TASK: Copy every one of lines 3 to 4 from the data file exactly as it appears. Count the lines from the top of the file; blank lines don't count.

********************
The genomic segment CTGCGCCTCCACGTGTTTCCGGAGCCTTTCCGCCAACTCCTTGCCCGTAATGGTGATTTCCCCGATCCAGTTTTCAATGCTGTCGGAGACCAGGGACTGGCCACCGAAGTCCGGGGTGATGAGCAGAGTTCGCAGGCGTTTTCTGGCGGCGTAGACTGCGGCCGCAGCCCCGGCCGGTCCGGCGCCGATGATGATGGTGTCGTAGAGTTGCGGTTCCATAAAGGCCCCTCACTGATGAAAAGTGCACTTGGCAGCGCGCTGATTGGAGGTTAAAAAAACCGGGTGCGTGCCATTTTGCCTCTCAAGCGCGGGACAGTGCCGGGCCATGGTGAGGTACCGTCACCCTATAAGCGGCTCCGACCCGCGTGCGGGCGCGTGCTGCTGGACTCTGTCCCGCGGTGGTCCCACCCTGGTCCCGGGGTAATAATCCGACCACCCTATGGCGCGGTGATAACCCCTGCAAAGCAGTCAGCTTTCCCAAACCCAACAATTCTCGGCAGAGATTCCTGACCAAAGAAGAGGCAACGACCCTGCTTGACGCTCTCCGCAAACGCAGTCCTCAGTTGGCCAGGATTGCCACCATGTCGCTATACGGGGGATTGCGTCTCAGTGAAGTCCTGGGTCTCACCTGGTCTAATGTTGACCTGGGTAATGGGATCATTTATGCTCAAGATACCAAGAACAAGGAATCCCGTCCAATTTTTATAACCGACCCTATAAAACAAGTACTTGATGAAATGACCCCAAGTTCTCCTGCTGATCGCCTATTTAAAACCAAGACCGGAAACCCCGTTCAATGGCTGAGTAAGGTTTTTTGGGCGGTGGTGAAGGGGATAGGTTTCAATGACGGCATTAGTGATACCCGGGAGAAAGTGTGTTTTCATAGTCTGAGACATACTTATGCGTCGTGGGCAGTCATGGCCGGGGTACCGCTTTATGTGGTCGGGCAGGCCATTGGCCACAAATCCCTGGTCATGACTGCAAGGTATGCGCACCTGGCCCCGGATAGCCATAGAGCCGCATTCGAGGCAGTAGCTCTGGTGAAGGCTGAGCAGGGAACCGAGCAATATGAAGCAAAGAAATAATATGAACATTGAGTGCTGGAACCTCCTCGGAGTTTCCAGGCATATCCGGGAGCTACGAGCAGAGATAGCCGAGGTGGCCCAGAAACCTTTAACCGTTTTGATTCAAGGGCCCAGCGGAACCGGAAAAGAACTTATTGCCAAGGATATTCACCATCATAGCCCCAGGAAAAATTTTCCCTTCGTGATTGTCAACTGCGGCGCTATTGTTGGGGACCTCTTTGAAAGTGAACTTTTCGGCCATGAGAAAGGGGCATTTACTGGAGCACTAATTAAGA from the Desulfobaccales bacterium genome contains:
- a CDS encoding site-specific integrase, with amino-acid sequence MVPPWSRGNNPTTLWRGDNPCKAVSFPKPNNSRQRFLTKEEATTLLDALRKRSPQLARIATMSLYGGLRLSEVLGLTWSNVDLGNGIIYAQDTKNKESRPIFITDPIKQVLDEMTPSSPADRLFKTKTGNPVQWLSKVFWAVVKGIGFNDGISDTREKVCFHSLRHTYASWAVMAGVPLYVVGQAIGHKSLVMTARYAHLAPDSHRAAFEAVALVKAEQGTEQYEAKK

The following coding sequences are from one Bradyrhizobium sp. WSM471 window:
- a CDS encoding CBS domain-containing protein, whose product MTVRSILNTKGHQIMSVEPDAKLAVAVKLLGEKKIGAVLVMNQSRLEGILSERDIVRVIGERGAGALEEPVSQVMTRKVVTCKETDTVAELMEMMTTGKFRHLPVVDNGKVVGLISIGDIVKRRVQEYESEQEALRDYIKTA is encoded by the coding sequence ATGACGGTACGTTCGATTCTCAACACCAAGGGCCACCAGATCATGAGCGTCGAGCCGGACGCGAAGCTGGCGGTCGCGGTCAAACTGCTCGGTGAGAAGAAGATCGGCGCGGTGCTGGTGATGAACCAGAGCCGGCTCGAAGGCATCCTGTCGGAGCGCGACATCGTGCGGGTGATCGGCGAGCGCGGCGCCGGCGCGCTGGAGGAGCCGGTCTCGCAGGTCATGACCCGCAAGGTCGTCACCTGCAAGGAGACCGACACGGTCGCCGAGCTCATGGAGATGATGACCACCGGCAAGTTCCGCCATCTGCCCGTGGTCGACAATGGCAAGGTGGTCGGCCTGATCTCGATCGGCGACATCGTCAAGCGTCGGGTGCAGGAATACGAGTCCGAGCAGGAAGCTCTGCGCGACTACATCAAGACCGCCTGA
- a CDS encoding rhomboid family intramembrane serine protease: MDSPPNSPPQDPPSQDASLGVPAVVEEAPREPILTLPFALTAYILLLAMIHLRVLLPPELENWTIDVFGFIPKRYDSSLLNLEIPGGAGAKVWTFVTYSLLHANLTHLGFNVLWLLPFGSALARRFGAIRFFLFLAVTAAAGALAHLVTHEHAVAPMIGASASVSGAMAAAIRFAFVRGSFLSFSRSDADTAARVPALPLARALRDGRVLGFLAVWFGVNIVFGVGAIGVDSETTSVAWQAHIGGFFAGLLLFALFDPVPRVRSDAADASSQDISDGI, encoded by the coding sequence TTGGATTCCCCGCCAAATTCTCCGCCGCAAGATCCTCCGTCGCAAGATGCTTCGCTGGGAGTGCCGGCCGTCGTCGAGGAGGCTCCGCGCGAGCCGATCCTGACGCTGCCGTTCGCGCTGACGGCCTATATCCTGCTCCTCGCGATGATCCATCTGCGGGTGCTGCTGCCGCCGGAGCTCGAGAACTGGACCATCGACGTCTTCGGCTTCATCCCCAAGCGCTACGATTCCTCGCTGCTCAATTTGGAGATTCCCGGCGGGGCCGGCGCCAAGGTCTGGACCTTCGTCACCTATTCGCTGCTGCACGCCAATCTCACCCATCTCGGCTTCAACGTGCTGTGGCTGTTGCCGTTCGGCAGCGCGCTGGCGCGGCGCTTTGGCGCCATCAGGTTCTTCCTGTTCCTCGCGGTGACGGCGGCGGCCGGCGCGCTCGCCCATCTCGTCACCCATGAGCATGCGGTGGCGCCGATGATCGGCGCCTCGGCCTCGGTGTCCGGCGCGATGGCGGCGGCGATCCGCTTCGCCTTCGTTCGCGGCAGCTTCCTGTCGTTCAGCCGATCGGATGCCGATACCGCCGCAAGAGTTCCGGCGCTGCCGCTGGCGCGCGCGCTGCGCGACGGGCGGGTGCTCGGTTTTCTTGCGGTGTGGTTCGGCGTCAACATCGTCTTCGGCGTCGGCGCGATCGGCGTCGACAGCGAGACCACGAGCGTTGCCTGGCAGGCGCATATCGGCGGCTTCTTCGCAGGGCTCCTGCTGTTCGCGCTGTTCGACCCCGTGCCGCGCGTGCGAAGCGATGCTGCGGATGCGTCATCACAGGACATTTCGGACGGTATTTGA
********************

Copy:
The following coding sequences are from one Bradyrhizobium sp. WSM471 window:
- a CDS encoding CBS domain-containing protein, whose product MTVRSILNTKGHQIMSVEPDAKLAVAVKLLGEKKIGAVLVMNQSRLEGILSERDIVRVIGERGAGALEEPVSQVMTRKVVTCKETDTVAELMEMMTTGKFRHLPVVDNGKVVGLISIGDIVKRRVQEYESEQEALRDYIKTA is encoded by the coding sequence ATGACGGTACGTTCGATTCTCAACACCAAGGGCCACCAGATCATGAGCGTCGAGCCGGACGCGAAGCTGGCGGTCGCGGTCAAACTGCTCGGTGAGAAGAAGATCGGCGCGGTGCTGGTGATGAACCAGAGCCGGCTCGAAGGCATCCTGTCGGAGCGCGACATCGTGCGGGTGATCGGCGAGCGCGGCGCCGGCGCGCTGGAGGAGCCGGTCTCGCAGGTCATGACCCGCAAGGTCGTCACCTGCAAGGAGACCGACACGGTCGCCGAGCTCATGGAGATGATGACCACCGGCAAGTTCCGCCATCTGCCCGTGGTCGACAATGGCAAGGTGGTCGGCCTGATCTCGATCGGCGACATCGTCAAGCGTCGGGTGCAGGAATACGAGTCCGAGCAGGAAGCTCTGCGCGACTACATCAAGACCGCCTGA